Type Low Cost? Use an existing phone line?
Cable Yes No - requires new cable installation and expense
DSL Yes Yes

Type Time to download a 100meg file
Cable Varies depending on number of users
DSL 66 seconds

DSL is actually a higher speed version of ISDN which itself is an improved, higher speed version of older, analog dial-up modems. ISDN stands for Integrated Services Digital Network or the ability to combine voice and data on the same line. Unfortunately due to lack of any uniform standards or mass deployment to make it cost effective, ISDN never really caught fire. Between the additional phone lines and marginal gain in speed over a 56kbps modem, most users felt that it wasn't worth the hassle. ISDN offers dedicated, always on access but comes with an additional bill for minutes used. ISDN is secure for e-commerce transactions, but at 64k it is painfully slow.
DSL Glossary
10BASE-T The Institute of Electrical and Electronic Engineers (IEEE) specification for Ethernet over unshielded twisted pair cable.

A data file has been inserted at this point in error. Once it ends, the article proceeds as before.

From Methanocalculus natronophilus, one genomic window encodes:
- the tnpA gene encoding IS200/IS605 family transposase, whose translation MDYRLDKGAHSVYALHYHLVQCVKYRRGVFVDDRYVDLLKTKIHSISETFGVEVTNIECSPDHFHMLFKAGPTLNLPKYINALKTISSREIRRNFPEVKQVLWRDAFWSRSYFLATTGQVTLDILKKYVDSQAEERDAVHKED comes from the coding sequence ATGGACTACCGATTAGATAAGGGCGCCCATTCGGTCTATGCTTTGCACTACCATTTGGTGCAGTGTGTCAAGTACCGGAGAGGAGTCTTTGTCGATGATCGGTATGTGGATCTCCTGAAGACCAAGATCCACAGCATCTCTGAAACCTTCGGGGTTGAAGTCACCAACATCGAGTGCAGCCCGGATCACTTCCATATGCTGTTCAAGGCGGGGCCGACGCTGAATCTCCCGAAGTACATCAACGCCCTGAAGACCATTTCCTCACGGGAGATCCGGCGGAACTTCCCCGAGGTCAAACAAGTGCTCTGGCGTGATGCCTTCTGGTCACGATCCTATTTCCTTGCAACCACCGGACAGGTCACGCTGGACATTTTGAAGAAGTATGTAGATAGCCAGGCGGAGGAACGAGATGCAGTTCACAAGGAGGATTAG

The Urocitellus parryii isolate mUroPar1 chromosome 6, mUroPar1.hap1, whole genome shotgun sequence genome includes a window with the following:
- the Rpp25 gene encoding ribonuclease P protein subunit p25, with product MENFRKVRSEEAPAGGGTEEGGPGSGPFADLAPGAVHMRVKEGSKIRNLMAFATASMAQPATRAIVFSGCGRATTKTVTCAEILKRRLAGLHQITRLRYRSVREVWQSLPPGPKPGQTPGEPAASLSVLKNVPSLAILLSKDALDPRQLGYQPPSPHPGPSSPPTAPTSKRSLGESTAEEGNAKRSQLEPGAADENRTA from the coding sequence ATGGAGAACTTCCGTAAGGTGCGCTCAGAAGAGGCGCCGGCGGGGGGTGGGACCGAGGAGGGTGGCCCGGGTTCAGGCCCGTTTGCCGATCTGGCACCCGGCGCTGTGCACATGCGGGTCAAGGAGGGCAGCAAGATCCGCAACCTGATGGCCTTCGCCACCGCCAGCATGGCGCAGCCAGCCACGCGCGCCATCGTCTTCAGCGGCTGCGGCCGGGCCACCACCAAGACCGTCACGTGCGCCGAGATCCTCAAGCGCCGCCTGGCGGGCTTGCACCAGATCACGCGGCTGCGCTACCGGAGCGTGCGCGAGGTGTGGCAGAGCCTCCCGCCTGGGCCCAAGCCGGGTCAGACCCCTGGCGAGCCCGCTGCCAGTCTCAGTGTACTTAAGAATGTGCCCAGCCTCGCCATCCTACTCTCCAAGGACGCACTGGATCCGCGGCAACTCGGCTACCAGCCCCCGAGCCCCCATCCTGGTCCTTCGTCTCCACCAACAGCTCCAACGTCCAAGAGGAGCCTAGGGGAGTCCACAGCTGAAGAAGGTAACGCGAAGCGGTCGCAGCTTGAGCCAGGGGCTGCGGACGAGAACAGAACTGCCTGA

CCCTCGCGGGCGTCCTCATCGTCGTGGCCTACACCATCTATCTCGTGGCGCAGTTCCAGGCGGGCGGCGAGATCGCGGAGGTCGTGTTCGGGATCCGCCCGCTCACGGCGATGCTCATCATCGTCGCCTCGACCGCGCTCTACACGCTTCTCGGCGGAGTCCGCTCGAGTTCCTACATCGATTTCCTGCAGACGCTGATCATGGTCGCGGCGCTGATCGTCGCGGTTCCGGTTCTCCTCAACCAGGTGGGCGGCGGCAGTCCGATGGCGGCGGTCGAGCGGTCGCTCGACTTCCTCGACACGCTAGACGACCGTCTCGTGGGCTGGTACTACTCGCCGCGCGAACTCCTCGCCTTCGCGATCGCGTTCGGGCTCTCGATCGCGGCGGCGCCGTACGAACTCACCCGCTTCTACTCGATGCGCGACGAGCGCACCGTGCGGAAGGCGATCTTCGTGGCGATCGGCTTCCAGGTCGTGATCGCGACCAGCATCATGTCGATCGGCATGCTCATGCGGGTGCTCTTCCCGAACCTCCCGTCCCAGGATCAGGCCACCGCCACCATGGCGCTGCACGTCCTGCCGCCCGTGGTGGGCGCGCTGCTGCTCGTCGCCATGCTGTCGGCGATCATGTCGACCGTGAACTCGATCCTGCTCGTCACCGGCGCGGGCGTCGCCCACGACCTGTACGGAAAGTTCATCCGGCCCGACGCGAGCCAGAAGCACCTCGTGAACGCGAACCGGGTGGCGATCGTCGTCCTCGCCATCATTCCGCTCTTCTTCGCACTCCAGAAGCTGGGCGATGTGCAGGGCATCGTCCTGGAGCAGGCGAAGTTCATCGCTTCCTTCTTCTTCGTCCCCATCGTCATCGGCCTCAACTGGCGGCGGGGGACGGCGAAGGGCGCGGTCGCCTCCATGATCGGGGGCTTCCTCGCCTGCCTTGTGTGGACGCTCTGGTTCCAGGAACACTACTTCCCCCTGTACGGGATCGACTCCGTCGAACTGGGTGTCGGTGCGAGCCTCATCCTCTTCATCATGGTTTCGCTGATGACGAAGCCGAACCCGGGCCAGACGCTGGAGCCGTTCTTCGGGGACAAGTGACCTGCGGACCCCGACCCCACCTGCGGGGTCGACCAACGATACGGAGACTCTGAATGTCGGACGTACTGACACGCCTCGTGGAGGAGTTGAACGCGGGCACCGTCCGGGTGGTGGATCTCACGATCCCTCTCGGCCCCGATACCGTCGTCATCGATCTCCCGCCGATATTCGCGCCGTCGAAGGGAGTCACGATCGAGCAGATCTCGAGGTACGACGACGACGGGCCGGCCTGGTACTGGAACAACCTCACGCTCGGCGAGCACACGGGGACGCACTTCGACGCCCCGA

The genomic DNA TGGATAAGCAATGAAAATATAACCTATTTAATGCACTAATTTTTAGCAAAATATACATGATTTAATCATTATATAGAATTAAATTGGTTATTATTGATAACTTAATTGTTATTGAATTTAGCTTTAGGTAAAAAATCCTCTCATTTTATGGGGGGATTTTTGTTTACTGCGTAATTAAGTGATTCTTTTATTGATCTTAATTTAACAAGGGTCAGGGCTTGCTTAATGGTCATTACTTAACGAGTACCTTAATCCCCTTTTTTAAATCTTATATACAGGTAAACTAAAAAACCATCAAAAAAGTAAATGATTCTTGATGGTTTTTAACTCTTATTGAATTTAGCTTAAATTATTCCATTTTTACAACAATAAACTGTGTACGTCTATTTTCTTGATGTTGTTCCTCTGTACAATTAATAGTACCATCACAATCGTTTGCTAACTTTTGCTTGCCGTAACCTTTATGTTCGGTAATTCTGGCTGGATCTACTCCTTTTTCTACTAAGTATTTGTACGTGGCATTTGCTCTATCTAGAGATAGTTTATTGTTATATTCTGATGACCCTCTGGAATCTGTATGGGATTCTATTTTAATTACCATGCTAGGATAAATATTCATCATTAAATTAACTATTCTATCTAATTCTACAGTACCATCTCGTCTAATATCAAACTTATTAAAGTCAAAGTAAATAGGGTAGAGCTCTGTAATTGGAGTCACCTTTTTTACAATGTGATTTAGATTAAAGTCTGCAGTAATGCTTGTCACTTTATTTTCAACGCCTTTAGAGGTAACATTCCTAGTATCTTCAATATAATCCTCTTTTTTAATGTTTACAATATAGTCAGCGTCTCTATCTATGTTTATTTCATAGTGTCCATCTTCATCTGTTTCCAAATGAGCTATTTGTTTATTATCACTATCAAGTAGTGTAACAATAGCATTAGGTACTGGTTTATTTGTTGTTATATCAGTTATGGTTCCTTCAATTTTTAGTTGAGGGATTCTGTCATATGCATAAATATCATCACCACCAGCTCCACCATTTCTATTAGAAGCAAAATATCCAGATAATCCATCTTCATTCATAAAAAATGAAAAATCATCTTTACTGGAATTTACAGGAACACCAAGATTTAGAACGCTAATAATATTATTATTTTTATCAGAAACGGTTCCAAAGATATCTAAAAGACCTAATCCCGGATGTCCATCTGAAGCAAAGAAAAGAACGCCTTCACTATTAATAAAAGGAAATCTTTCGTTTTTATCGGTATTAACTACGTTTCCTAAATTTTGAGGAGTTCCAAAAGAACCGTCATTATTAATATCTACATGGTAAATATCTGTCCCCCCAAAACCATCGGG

ADSL Asymmetric Digital Subscriber Line. High speed technology utilizing existing phone lines to transmit data. Typical speeds are from 144Kbps to over 8Mbps currently. See DSL Types for more info.

ATM Asynchronous Transfer Mode. High Bandwidth packet technology that uses 53 byte fixed sized cells to deliver data, voice and video. 

ATU ADSL Transceiver Unit. Equipment used for DSL technology. In the Central Office it is called ATU-C (central) and in the Customer locations it is called ATU-R (remote). See our home page for diagram.

Backbone A central very high speed fiber network that is used to connect smaller, independent networks. 

Bandwidth A term used to describe the number of bits that can move across a communications system in a given amount of time. 

BPS Bits per second. The number of bits passing a point every second. The rate of transmission for digital signals. 

Broadband Data transmissions of voice, data and video signals over a single medium at high speeds.